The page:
My gray matter is deteriorating like a sand castle beneath a rising tide. Can't find my keys. Left my glasses on the counter in some store a few days ago and can't remember where I was. "Would you like a cup of coffee?" the waitress asks at a café I frequent. "No thanks," I reply, and focus again on my laptop computer. "That coffee ready yet?" I call out a few minutes later, a little irritated that it still hasn't appeared.

Am I losing it? I suspect the waitress thinks so, but she just won't say it to my face. I'd likely forget anyway.

More and more, I can't tell you what I preached on--not last week but this morning. Did I ever answer that letter that's been staring at me for weeks from the corner of my cluttered desk? "Who went off with my address book?!?"

I walked into the drugstore the other day and couldn't remember "gingko biloba."

So far, it may be simple absent-mindedness. But these episodes do call up a fear of "losing it," a fear of detaching from life, reality, friends, and family.

Long ago, I learned that God often leads us through trials and tribulations so we become more sensitive and more understanding of the similar trials borne by other people.

Maybe this is what's happening. Maybe I have to take all this as both a call and a preparation to minister to those whose deteriorating minds leave them vulnerable, isolated, and desperately lonely. Sufferers of the pitiless Alzheimer's disease, for example, or trauma victims, or just the average old folks whose short-term memory is as gone as my glasses.

Isolation, fear, anxiety, loneliness, confusion. These are some of the emotions a dulling mind calls up within us. What if I reach the point where I can't pray? What if I lose the sense of God, of His presence and His love? Does that happen? Can God allow it to happen? Is that the demonic outcome of Alzheimer's?

Or is there always, even there in the depths of senility, an awareness of God's presence? Is that abyss perhaps like the shadowy region of Sheol, where God is nevertheless present, eager to convey His care, understanding, and love? "If I make my bed in Sheol," the psalmist declared, "Thou art there!" Will God be there when our mental acuity isn't?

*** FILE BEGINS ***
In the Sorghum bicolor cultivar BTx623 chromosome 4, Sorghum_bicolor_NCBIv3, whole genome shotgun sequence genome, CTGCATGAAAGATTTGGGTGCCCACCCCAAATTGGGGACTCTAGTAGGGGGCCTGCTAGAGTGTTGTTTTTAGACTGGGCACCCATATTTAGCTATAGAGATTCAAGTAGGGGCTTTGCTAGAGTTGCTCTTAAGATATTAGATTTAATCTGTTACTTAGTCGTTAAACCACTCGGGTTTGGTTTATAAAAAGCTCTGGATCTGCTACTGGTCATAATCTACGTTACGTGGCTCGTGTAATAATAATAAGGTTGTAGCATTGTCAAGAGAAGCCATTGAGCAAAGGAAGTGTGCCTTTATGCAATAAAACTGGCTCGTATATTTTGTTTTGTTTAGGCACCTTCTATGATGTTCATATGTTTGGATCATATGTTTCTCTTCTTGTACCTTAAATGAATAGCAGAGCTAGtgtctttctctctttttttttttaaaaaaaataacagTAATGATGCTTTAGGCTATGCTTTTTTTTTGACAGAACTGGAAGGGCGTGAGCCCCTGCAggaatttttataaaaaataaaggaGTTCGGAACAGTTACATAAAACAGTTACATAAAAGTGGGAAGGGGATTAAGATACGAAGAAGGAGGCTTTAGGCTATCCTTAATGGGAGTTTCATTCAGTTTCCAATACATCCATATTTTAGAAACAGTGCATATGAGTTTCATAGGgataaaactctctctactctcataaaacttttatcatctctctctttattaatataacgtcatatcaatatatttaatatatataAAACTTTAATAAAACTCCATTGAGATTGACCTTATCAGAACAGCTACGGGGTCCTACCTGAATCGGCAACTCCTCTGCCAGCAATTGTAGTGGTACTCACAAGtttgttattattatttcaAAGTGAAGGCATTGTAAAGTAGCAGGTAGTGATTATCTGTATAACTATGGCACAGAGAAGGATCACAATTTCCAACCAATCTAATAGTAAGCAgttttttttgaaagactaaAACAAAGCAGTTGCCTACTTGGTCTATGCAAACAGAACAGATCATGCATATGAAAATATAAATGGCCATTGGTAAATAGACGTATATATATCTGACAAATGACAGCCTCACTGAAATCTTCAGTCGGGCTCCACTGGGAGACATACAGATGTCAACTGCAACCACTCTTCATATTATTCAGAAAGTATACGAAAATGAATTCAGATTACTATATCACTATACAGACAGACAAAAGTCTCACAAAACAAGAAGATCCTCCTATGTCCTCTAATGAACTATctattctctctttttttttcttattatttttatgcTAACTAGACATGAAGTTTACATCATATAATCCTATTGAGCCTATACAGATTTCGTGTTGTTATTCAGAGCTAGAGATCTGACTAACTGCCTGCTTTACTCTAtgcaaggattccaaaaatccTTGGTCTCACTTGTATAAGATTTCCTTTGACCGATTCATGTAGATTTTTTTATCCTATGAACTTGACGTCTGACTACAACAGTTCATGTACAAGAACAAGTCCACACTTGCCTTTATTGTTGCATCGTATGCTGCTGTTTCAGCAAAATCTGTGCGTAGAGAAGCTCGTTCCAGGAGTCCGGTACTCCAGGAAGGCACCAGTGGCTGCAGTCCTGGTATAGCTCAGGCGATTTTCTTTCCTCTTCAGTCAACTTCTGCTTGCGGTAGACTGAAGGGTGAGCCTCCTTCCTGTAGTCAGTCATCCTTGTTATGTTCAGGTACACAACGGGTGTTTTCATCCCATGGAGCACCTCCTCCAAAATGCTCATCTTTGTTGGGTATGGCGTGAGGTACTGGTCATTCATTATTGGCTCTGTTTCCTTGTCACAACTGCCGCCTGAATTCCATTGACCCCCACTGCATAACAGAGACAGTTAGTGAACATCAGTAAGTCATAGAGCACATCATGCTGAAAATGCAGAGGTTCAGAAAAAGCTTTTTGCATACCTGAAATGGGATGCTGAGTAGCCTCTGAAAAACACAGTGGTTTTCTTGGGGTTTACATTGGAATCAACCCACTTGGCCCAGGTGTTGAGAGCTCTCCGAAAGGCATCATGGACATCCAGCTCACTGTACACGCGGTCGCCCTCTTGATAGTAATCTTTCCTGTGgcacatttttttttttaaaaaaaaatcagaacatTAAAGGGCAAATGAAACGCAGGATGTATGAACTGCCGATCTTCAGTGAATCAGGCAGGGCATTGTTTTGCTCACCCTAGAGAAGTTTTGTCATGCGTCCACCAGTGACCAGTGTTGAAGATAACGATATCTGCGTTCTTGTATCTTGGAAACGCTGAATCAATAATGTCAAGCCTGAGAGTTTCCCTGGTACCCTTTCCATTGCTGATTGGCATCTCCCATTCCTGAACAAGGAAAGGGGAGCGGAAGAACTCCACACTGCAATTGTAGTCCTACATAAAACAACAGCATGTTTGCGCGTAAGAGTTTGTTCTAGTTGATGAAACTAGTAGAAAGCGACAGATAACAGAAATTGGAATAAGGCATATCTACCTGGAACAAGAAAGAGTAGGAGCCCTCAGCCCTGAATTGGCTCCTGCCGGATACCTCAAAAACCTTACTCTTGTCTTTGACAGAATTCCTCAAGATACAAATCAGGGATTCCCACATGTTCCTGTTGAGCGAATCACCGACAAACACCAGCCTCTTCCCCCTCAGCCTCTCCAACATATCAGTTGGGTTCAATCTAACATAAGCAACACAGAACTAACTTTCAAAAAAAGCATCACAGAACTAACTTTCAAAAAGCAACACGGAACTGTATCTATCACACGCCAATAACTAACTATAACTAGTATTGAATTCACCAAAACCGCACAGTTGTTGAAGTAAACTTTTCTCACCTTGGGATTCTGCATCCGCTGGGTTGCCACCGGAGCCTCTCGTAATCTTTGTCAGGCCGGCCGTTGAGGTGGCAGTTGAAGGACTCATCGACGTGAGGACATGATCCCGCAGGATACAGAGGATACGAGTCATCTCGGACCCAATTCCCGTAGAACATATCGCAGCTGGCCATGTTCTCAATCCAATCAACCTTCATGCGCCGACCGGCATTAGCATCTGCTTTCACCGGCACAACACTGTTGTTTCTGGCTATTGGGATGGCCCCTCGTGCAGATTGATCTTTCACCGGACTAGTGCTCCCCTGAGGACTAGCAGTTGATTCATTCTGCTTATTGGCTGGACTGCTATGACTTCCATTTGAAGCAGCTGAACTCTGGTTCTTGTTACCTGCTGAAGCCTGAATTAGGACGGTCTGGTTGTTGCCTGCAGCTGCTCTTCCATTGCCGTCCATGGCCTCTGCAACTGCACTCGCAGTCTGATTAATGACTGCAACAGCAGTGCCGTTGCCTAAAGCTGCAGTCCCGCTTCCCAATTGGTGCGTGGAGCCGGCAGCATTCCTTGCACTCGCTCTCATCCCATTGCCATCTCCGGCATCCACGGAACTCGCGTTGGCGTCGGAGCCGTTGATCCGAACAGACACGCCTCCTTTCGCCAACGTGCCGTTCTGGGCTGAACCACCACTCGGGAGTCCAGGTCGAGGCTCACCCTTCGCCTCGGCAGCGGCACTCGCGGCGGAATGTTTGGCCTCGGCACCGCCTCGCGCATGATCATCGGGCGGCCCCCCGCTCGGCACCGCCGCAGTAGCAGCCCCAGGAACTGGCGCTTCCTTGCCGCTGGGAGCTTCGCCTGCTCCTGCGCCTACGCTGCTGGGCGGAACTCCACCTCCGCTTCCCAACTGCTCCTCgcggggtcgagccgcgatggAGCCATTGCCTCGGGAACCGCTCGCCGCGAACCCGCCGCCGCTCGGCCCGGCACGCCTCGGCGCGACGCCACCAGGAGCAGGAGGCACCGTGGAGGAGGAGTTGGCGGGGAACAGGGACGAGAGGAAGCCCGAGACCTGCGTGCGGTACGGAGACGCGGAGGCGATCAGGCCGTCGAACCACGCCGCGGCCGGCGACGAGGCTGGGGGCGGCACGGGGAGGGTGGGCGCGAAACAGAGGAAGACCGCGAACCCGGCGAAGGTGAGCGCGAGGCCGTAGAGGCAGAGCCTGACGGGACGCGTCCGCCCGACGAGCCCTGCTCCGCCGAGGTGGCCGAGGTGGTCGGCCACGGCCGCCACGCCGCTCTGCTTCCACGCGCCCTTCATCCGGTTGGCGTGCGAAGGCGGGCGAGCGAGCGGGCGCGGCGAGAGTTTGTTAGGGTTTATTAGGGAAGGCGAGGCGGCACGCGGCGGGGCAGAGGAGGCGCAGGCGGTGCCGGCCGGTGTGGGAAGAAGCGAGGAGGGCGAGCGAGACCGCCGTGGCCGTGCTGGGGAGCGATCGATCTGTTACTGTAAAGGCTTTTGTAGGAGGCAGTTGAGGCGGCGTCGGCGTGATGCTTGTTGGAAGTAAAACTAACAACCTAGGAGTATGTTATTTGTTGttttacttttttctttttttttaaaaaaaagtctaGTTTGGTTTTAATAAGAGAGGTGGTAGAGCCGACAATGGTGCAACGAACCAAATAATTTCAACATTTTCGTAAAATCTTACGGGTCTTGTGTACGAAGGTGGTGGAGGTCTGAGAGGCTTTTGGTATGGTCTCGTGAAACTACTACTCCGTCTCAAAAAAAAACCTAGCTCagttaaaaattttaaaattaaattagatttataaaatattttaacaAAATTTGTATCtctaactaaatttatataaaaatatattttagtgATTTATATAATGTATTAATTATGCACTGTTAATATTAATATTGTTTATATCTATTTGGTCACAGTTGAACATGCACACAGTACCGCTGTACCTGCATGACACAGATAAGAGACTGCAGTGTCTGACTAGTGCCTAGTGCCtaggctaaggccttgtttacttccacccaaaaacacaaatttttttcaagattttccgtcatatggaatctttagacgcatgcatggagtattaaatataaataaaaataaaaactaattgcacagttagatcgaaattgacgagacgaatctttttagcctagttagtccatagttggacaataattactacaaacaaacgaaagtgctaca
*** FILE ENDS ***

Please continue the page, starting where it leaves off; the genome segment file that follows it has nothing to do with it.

Icons or sacred images of the Orthodox tradition suggest a comforting reply to that kind of question. In many of them, especially those that depict events in the life of Jesus--His birth, baptism, transfiguration, and, finally, His resurrection--the scene is set in a black hole, carved into the heart of creation. The Christ-child, the light of the world, is born into the darkness of a cavern. The waters of the Jordan in which He is baptized take on the form of a shadowy abyss. A dark hole appears at His feet as He is transfigured on Mount Thabor. And before He rises into glory, He descends into the somber depths of hell, to raise with Himself those who have languished in the shadow of death.

That hole means something. It means in part, at least, that Christ also descends into the black hole of our forgetfulness when it has intensified into a pathology. For those who have lost not just car keys, but their conscious minds, He descends into their loneliness, their abandonment, and their lostness. He is, after all, "Emmanuel": "God with us."

For the time being, my losing it is all relative. In fact, I just lose things, not "it." Not yet, anyway. As for those who have lost "it" or are in the process of doing so, I can nonetheless identify to some very small degree with their distress. In hospitals, retirement homes, and in their own living rooms, I've encountered real victims of "forgetfulness." The greatest tragedy in their lives, and their greatest source of suffering, is not that they have forgotten things. It's the painful realization that others have forgotten them.

There are so many elderly people today who seem oblivious to the world around them, who appear to others to be simply "out of touch." We can visit them, hold their hand, and try to make conversation. But all too soon, we get up to go, thinking to ourselves that there's something more important, more worthwhile to do elsewhere. Yet the look on their face pleads, "Keep in touch...."

I'm not at that point yet; far from it. But maybe I will be, some day. I'll need both God and visitors to make it through each day. When visitors like you come, maybe I'll realize you're visiting because you feel you have to. You're holding my hand and making conversation because it's all you know to do. When you get up to leave, I'll look at you; and that look may say what I can no longer formulate in words: "Pray for me. And please, please: do keep in touch."

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